Friday, April 30, 2021

Defending Puget Sound: Fort Casey State Park

Spring finally sprung here in the Seattle area. We took an unusually nice day off weather-wise and drove to Fort Casey State Park on Whidbey Island, one of our favorite picnic spots. Along with Fort Worden and Fort Flagler state parks, Fort Casey is a former coast artillery position built around the turn of the twentieth century for the defense of Puget Sound. All three state parks are great for hiking, camping, or letting kids play on the old concrete batteries. Each one is around a two-and-a-half-hour drive from Seattle, including sometimes waiting for a ferry. But Fort Casey is my favorite.

A new coat of paint and a restored
"disappearing gun"
Fort Casey has always been less crowded than the more noteworthy Fort Worden. Fort Worden, located at Port Townsend was the shooting location for the movie “An Officer and a Gentleman” with Richard Gere. Also, Port Townsend is a picturesque tourist destination. Not that it’s a bad thing, but it brings with it crowds and there is a bit of litter and graffiti on the walls of the batteries. Fort Casey is quiet and clean. As a matter of fact, on our visit we saw that the park is being restored to its original condition in that workers are applying a fresh coat of paint and are mounting two restored “disappearing guns.” This work should be complete by the end of May.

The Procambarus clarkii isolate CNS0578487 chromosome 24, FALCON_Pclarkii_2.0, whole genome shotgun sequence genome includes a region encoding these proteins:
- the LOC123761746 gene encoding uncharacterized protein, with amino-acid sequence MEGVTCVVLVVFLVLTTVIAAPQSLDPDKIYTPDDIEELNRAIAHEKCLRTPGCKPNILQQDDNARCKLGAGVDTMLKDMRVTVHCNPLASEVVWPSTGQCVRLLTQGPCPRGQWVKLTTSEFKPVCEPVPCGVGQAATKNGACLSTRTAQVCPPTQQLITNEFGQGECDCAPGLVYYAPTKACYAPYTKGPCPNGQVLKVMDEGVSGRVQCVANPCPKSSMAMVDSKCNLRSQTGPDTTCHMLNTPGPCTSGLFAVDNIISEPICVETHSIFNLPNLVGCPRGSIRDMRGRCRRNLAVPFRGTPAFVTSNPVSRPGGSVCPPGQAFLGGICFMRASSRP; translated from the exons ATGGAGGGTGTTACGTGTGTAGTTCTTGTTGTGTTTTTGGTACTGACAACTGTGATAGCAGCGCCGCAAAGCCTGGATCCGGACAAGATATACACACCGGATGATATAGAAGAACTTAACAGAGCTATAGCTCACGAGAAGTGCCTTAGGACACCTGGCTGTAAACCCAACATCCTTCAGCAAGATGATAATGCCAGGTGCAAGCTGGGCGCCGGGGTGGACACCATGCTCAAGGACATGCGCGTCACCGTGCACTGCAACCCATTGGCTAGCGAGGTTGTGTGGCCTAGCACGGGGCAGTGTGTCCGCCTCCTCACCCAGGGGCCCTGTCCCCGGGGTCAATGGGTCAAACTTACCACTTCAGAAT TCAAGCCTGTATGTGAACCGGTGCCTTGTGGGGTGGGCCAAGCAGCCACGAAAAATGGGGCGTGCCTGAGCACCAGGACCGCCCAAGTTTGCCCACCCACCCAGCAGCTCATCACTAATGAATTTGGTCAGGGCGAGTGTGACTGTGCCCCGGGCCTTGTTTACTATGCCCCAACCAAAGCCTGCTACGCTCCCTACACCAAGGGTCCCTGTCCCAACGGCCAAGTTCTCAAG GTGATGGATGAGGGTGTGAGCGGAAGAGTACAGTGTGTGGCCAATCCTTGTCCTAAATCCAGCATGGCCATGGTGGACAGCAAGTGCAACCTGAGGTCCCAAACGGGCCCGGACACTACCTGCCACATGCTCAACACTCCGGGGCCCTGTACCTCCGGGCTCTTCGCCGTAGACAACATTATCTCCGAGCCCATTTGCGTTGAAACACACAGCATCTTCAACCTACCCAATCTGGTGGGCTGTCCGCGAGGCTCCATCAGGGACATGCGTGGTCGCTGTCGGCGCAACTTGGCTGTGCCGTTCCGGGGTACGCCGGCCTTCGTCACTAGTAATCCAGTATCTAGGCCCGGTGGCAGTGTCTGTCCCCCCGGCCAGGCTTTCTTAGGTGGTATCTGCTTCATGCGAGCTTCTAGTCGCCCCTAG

During the second half of the nineteenth century the United States was concerned about the defense of their new territories in the Pacific Northwest, particularly Puget Sound. There was a sense of urgency that came with increased tensions with Spain in the lead-up to the Spanish-American war. A survey of Puget Sound by the Corps of Engineers easily noted that Admiralty Inlet was a narrow gateway into the rest of Puget Sound. In fact, Admiralty Inlet is only about four miles wide. Construction was started in the late 1890s on all three forts, Casey, Worden, and Flagler, that would create a “triangle of fire” for any invading fleet.

It is only 4 miles across Admiralty Inlet
between Forts Worden and Casey
Fort Casey was activated in 1901. By 1907 there were 34 pieces of coastal artillery sitting 100 feet above sea level. Similar strength was located at the other two points of the triangle. This investment in defense didn’t last very long. The threat of invasion diminished. So much so that during the First World War, 13 of the guns were removed from Fort Casey and sent to France as heavy artillery and rail guns. Battleships got bigger, matching the forts for the size of guns. Also, the advent of the airplane that was able to bomb the forts necessitated removing the cannons and replacing them with anti-aircraft guns during the Second World War. 

Great views at Fort Casey
After WWII, Fort Casey stood vacant and fell into disrepair. The fort was officially deactivated in 1953 and was later transferred to the Washington State Parks. If you would like to know more about the defenses of Puget Sound, read this article on HistoryLink.org, or visit the Coastal Artillery Museum at Fort Worden. You also might take a look at the book, "The Pictorial History of Fort Casey" by Terry Buchanan.













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